The Â£100 million-plus expansion is designed to increase the space by up to 60 per cent for more displays and to help relieve overcrowding. The wing is scheduled to be completed by 2011
It’s not very often that I actually pick up the postcards and flyers I see on the counter of the local coffee shop.Â This one, however, caught my eye as it sat there and mocked the New York Times sitting next to it.Â Apparently the artist Seth Kinmont knows how to grab the attention of his audience: give them lots of text and images in a clever package.Â I expect the same from his electric car.
The car is powered by four twelve volt batteries and sports a set of other familiar amenities, you know, the usual disc brakes, rack and pinion stirring, headlights, air conditioning(!).Â And just to throw in a little bit of a challenge, he’s built the whole thing out of wood.Â From the invite:
Tuesday, April 7th 7-9 pm 138 Division Street (Orchard/Ludlow)
On April 7th, the first in a series of three wooden electric cars will be on view and will be giving rides around the block during the opening hours. Space is limited, so if you are interested a ride, please arrive early to place yourself on the ride list.
On a related note, I objectively love the Project No. 8 website.
ArtBabble, the Indianapolis Museum of Art‘s new online site for videos about art and artists, goes public tomorrow (Tuesday, April 7th). The Beta site has been up for a few months by invitation only (which were not hard to get), and so far it looks pretty great. The Indianapolis Museum asked institutions including the New York Public Library, the Los Angeles County Museum of Art and the San Francisco Museum of Modern Art to contribute content that includes interviews with artists, profiles of museum professionals, and videos of exhibition works in situ. The strength of ArtBabble lies in its collaborations with other institutions–the more shared content, the greater its use-potential. It’s a genius example of how centralized online content can benefit multiple institutions. It’ll be interesting to see whether other museums clamor to join in, or choose instead to use ArtBabble as a model for their own online presences.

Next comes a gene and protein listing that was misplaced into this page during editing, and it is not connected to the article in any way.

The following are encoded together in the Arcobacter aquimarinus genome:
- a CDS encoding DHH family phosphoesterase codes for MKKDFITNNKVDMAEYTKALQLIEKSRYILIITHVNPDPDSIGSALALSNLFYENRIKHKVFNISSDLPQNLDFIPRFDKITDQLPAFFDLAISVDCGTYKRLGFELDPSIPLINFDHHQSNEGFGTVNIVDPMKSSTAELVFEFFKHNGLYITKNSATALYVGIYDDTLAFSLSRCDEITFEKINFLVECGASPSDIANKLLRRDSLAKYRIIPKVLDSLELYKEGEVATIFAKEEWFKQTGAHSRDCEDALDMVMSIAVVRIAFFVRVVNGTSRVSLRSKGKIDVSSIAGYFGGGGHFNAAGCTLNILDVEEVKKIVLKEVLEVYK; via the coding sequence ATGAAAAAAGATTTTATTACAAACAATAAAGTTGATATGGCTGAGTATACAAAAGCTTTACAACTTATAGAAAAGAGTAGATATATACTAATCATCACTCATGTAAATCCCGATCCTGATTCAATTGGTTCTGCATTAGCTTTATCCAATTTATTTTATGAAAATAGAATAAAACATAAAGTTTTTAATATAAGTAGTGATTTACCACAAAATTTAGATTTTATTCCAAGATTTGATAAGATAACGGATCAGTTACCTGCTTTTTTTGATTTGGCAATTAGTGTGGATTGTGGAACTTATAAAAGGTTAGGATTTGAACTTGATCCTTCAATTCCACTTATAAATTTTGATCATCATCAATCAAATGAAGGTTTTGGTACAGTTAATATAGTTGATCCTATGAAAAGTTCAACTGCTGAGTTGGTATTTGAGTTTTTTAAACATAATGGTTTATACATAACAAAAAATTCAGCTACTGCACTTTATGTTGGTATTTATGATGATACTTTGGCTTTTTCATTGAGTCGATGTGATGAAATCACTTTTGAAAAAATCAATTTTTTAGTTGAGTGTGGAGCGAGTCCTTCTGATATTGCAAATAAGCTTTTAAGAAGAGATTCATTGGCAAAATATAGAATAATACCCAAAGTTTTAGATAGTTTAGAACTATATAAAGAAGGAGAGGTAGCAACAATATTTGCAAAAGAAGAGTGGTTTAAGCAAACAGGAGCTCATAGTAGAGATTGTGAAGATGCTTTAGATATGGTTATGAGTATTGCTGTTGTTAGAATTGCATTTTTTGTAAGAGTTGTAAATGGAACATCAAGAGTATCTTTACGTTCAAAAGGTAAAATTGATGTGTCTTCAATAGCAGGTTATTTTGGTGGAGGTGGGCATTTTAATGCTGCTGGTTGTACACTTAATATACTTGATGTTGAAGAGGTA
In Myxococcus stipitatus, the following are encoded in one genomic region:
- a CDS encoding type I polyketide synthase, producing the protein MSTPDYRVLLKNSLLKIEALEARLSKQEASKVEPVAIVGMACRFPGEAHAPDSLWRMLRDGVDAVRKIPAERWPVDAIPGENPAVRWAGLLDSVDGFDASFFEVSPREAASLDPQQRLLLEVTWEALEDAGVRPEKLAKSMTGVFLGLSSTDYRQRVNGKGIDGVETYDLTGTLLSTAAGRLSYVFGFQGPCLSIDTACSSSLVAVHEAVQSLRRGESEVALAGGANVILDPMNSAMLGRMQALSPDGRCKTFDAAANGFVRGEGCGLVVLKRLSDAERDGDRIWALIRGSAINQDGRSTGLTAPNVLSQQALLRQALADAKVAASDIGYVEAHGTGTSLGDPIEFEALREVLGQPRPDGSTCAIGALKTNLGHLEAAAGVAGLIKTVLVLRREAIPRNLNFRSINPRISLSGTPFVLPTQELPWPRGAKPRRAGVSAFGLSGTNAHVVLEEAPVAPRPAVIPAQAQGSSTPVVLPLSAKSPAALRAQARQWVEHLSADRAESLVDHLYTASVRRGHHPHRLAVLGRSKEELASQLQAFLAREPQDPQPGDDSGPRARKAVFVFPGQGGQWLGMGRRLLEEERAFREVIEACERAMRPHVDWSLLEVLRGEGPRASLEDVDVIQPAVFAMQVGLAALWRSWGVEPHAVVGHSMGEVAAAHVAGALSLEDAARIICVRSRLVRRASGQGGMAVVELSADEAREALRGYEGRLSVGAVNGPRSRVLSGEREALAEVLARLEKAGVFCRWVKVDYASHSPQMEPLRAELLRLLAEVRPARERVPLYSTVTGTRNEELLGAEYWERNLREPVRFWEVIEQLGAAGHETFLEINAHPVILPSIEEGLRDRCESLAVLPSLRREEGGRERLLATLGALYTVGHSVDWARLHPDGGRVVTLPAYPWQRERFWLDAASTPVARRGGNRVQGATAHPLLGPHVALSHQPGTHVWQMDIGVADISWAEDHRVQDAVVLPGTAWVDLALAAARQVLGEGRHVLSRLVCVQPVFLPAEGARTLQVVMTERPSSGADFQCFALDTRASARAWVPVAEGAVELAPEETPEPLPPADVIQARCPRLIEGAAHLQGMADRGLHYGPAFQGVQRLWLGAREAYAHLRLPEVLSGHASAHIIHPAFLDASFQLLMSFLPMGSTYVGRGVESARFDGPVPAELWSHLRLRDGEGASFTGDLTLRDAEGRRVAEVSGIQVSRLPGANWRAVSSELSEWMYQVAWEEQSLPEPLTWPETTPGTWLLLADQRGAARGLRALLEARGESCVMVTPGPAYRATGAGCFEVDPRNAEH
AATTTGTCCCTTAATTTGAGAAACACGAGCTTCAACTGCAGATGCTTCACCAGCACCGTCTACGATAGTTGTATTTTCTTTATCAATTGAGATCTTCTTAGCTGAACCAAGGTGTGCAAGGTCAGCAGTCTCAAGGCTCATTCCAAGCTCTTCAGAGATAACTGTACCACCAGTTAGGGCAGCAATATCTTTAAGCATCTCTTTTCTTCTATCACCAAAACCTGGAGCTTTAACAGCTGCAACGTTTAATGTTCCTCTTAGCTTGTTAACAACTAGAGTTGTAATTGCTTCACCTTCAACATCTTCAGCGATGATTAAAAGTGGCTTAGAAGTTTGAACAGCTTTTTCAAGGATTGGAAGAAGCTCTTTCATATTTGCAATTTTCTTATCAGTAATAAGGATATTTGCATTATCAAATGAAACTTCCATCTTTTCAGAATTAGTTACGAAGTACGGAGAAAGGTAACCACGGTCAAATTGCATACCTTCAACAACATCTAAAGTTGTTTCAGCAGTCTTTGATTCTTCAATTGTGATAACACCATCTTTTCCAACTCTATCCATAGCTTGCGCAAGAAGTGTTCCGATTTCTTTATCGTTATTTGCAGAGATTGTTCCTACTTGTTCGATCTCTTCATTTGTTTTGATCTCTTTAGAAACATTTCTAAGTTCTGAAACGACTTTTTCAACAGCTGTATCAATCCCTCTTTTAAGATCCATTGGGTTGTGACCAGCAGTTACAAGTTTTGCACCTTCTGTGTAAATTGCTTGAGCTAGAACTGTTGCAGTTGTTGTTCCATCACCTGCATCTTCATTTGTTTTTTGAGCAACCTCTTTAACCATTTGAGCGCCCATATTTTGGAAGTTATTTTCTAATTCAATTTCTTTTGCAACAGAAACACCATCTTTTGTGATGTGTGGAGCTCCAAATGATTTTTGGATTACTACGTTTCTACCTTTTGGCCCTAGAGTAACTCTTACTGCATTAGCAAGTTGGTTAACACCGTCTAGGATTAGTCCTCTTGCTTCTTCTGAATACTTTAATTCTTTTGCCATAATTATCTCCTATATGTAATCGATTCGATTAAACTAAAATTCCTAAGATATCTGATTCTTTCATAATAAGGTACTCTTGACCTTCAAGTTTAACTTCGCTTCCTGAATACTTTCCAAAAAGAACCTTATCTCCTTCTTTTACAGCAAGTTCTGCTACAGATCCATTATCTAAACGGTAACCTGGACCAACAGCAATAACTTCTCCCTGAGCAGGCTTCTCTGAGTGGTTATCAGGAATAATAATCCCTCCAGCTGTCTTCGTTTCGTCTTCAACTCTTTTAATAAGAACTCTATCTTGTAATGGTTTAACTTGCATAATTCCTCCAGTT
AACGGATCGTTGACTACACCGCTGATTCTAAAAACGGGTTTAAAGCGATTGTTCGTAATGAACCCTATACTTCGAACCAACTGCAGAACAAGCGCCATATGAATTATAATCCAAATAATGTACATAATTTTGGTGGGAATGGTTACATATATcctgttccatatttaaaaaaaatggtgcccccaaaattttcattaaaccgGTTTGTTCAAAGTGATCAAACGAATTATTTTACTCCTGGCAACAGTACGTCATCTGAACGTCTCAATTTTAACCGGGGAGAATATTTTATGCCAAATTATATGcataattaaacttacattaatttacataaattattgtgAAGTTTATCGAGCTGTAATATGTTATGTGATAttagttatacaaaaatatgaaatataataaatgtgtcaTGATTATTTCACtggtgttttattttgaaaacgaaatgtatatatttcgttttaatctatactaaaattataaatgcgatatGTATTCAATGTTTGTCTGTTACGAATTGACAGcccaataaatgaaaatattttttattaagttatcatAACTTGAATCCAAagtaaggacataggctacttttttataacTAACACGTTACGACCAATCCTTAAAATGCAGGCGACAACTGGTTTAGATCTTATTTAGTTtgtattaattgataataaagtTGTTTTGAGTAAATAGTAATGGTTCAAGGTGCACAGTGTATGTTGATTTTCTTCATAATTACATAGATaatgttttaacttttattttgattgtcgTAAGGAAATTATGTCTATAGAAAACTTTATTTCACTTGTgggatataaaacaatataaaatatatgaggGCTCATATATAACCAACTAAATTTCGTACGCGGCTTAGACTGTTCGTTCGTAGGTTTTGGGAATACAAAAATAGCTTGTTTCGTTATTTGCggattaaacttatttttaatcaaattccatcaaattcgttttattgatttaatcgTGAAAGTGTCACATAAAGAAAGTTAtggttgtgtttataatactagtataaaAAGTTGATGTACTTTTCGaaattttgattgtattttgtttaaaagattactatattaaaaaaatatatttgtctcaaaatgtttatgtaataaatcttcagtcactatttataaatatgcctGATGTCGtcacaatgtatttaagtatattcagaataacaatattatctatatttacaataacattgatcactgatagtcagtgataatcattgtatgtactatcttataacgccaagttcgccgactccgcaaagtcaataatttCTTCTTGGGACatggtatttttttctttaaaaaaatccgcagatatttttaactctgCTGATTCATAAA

John Waters‘ upcoming exhibitions at Gagosian Gallery in L.A. and Marianne Boesky Gallery in New York will feature his series of movie stills titled “Children Who Smoke.” Love it. Now I’m trying to think of other artists who depict children smoking (preferably real cigarettes, but I’ll take Sally Mann’s fake one too). I’m pressed for time and can only come up with a few examples, but I know there is oh so much more. Who else?
I recently came across MW Capacity, Chris Lowrance and Sam King’s “painter blog for no-coasters,” and if youâ€™re not already among its readers I encourage you to start checking it out on a regular basis.
MW Capacity focuses on painting in the Midwest, and I love their approach: lots of images, very brief write-ups on the artists (and sometimes none at all, just pictures) and thatâ€™s it. The blogs’ readers take over from there in the comments, resulting in an online version of group crit thatâ€™s surprisingly respectful and considered given our tendency on the internet to let the s*&t fly first and think about it later.
Today MW Capacity posted on Angelina Gualdoniâ€™s new work at Kavi Gupta (and have also covered her in the past, with a relatively large number of comments on the work in response). They also had an interesting group discussion on Jim Lutes. But no gang rapes allowed: the blogâ€™s policy is to take down posts if an artist doesnâ€™t want to be there. It seems to be a pretty friendly and laid back atmosphere, so I imagine having oneâ€™s work featured would be something to feel excited about, not fear.